And of course your application performance requirements will dictate the underlying storage that you need to use. For more information on selecting the right storage, see this official documentation (Best practices for storage and backups in Azure Kubernetes Service).
Here’s a quick example of using Azure storage in an AKS cluster. My (fake) requirements are that I need multiple pods to be able to access the storage (
ReadWriteMany), so that means I’m going to have to use a StorageClass with the Azure File provisioniner. I’ll choose
azurefile, as I don’t need the performance of premium storage.
Like explained above, this is what tells the cluster to reserve (“claim”) the storage from the StorageClass (in this case,
azurefile). Once this PVC is created and provisioned, it can be used by pods.
1 2 3 4 5 6 7 8 9 10 11 kind: PersistentVolumeClaim apiVersion: v1 metadata: name: pvc1 spec: accessModes: - ReadWriteMany storageClassName: azurefile resources: requests: storage: 1Gi
This pod mounts the PVC and just loops while reading it.
1 2 3 4 5 6 7 8 9 10 11 12 13 14 15 16 17 kind: Pod apiVersion: v1 metadata: name: pod1 spec: containers: - name: pod1container image: debian:latest command: ["/bin/bash"] args: ["-c", "while true; do date; cat /var/local/sharedstorage/file1; sleep 5; done"] volumeMounts: - name: sharedstorage mountPath: /var/local/sharedstorage volumes: - name: sharedstorage persistentVolumeClaim: claimName: pvc1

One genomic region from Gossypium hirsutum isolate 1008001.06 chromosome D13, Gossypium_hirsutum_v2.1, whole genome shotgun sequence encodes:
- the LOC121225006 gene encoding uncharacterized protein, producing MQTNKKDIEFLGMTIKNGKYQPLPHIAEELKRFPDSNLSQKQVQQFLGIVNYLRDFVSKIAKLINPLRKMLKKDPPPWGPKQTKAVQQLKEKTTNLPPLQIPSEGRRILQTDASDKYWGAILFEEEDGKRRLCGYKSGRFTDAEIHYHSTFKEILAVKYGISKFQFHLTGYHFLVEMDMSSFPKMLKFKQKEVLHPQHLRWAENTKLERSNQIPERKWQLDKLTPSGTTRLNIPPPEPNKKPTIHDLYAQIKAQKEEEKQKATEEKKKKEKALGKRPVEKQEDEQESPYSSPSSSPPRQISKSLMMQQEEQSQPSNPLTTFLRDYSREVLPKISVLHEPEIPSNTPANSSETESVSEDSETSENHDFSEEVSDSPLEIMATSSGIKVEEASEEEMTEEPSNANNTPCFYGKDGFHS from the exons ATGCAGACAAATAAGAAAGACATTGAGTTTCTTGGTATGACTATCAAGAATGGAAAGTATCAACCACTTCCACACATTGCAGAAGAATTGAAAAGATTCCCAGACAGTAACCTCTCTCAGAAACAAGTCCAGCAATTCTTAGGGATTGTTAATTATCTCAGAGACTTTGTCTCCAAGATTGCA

This pod also mounts the PVC (which is possible because the PVC is set to be
ReadWriteMany) and writes to a file in a loop.
1 2 3 4 5 6 7 8 9 10 11 12 13 14 15 16 17 kind: Pod apiVersion: v1 metadata: name: pod2 spec: containers: - name: pod2container image: debian:latest command: ["/bin/bash"] args: ["-c", "while true; do sleep 15; echo hi from pod2 $(date) >> /var/local/sharedstorage/file1; done"] volumeMounts: - name: sharedstorage mountPath: /var/local/sharedstorage volumes: - name: sharedstorage persistentVolumeClaim: claimName: pvc1
This is a small example to show how to work with storage that is provisioned from Azure into an AKS cluster, and having multiple pods reading to it and writing from it.
The logs from the reader pod (pod1) show the expected output data from pod2:
1 2 3 4 5 6 7 8 9 10 11 12 13 14 $ kubectl logs pod1 Mon Aug 31 15:46:03 UTC 2020 cat: /var/local/sharedstorage/file1: No such file or directory Mon Aug 31 15:46:08 UTC 2020 cat: /var/local/sharedstorage/file1: No such file or directory Mon Aug 31 15:46:13 UTC 2020 hi from pod2 Mon Aug 31 15:46:12 UTC 2020 Mon Aug 31 15:46:18 UTC 2020 hi from pod2 Mon Aug 31 15:46:12 UTC 2020 Mon Aug 31 15:46:23 UTC 2020 hi from pod2 Mon Aug 31 15:46:12 UTC 2020 Mon Aug 31 15:46:28 UTC 2020 hi from pod2 Mon Aug 31 15:46:12 UTC 2020 hi from pod2 Mon Aug 31 15:46:27 UTC 2020
Through the usage of built-in StorageClass objects in AKS, you can be up-and-running with cloud-provided storage in your Kubernetes cluster quickly and easily. With some basic understanding of the moving parts of storage, you can make the right decisions for your Kubernetes-hosted software.